(iii) Claims of over-charging or over-servicing with respect to a practitioner’s remuneration. We will inform the complainant of their right of formal review of the costs. However, AFSA Regulation and Enforcement can require a reduction where the fees do not comply with the requirements of the Act. We may also be able to facilitate a negotiated reduction in the amount being claimed where, for example, the amount chargedwhile legally incurred and supported by recordsappears high given the relative simplicity of the estate.

(iv) The estate appears to have a sizeable surplus of assets over liabilities and there is little incentive for the practitioner to speedily finalise matters.

5.19 Negotiated settlements are only an available option if both parties agree and both are willing to compromise.

Service standards

5.20 Where a complaint does not require a formal investigation, we will aim to complete the complaint and respond to the complainant with 5 working days of receiving the complaint.

5.21 Where a complaint requires a formal investigation such as requesting further information from the practitioner, we will aim to complete the investigation and respond to the complainant within 60 days of receiving the complaint.

Costs relating to a complaint

5.22 AFSA Regulation and Enforcement does not charge for handling complaints against trustees and administrators.

5.23 Registered trustees are generally entitled to charge for the time reasonably spent on a particular administration. In respect to time spent dealing with AFSA Regulation and Enforcement, the Inspector-General supports the ARITA code of conduct, which states:

'A practitioner should not claim remuneration for the time spent:

  • communicating with regulators concerning complaints about the Practitioner or the conduct of a particular administration, except where the complaint is spurious
  • on regular surveillance, professional audits or inspection of files, or peer reviews or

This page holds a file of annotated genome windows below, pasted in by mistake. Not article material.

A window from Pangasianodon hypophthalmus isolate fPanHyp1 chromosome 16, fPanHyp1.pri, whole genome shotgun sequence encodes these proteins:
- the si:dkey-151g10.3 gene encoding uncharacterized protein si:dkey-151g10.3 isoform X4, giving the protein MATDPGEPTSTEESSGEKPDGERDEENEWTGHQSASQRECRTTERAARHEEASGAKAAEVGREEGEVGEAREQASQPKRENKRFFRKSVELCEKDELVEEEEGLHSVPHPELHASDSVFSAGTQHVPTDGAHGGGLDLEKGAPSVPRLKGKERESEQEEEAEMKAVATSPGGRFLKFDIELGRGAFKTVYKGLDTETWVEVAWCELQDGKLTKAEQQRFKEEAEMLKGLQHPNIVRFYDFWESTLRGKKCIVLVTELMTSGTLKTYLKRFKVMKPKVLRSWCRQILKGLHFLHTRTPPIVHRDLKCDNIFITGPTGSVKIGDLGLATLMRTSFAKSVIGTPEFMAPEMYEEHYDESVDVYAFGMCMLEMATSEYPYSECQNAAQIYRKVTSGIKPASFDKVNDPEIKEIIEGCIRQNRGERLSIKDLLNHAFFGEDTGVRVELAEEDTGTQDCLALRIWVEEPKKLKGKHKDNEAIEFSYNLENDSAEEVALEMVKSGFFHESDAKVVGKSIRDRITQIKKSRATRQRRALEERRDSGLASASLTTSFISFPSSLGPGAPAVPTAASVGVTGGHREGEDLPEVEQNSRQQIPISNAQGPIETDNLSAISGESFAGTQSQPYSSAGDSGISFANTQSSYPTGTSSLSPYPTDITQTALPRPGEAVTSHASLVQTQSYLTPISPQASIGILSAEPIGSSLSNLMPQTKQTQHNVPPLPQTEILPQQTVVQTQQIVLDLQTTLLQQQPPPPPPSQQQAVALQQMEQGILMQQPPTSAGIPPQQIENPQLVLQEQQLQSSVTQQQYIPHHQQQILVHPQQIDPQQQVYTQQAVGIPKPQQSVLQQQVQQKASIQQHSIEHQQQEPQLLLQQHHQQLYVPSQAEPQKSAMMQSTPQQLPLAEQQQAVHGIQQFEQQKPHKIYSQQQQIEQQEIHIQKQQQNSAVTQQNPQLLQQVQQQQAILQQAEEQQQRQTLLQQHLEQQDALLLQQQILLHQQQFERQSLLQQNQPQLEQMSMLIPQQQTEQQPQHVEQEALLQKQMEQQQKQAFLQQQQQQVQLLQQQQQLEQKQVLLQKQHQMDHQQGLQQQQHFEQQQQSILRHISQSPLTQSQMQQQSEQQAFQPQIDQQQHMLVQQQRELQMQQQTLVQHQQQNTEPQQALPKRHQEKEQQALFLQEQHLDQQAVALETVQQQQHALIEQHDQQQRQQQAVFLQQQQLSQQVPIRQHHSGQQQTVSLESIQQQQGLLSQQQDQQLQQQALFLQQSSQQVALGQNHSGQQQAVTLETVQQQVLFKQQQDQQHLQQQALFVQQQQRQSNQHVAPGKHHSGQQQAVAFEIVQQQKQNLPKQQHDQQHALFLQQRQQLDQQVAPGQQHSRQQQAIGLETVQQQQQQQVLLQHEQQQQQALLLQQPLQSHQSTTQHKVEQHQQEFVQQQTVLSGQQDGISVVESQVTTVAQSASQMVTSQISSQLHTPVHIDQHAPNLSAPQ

• unsuccessfully defending a breach of the law or this code.'

5.24 Practitioners who are members of CPA, CAANZ or IPA are also referred to APESB Standard APES 330 Insolvency Services: 

  • section 240 (Fees and Other Types of Remuneration) and
  • section 8 (Professional Fees and Expenses)

-for further guidance to their professional obligations in respect of reasonable fees and expenses when performing insolvency services.

5.25 As to what is considered 'spurious', we will advise parties when it is considered appropriate for a trustee to charge for their time.

Example: AFSA Regulation and Enforcement completes its inquiries and decides that a complaint is not justified and no further action is required. The complainant does not accept the outcome and seeks further inquiries about the same issues. We will firstly be responsible for determining whether to query the trustee further. Generally, we will attempt to minimise unnecessary cost and not raise issues previously examined. However, if the trustee needs to be further involved he/she would likely be entitled to remuneration from the estate for the additional work done to respond.

5.26 Should new issues be raised by the same complainant, we will handle these issues as a new complaint. It is our expectation that, in responding to new queries, the trustee will not attempt to charge the estate for time spent responding.

5.27 It is also the Inspector-General’s expectation that the time and costs associated with a practitioner taking any remedial action in respect to an error made will not be charged to the estate or administration.

6. Feedback about AFSA regulation's services

6.1 AFSA Regulation and Enforcement aims to maintain high standards and to model best practice in the way it handles complaints. To this end, contentious or complex complaints and those chosen at random by us from time to time are subject to peer and management review.

6.2 We welcome feedback from stakeholders about the level of service they receive during the complaint process through completion of the online feedback form available on AFSA’s website www.afsa.gov.au or through one of the channels outlined in the section How to contact us on that website.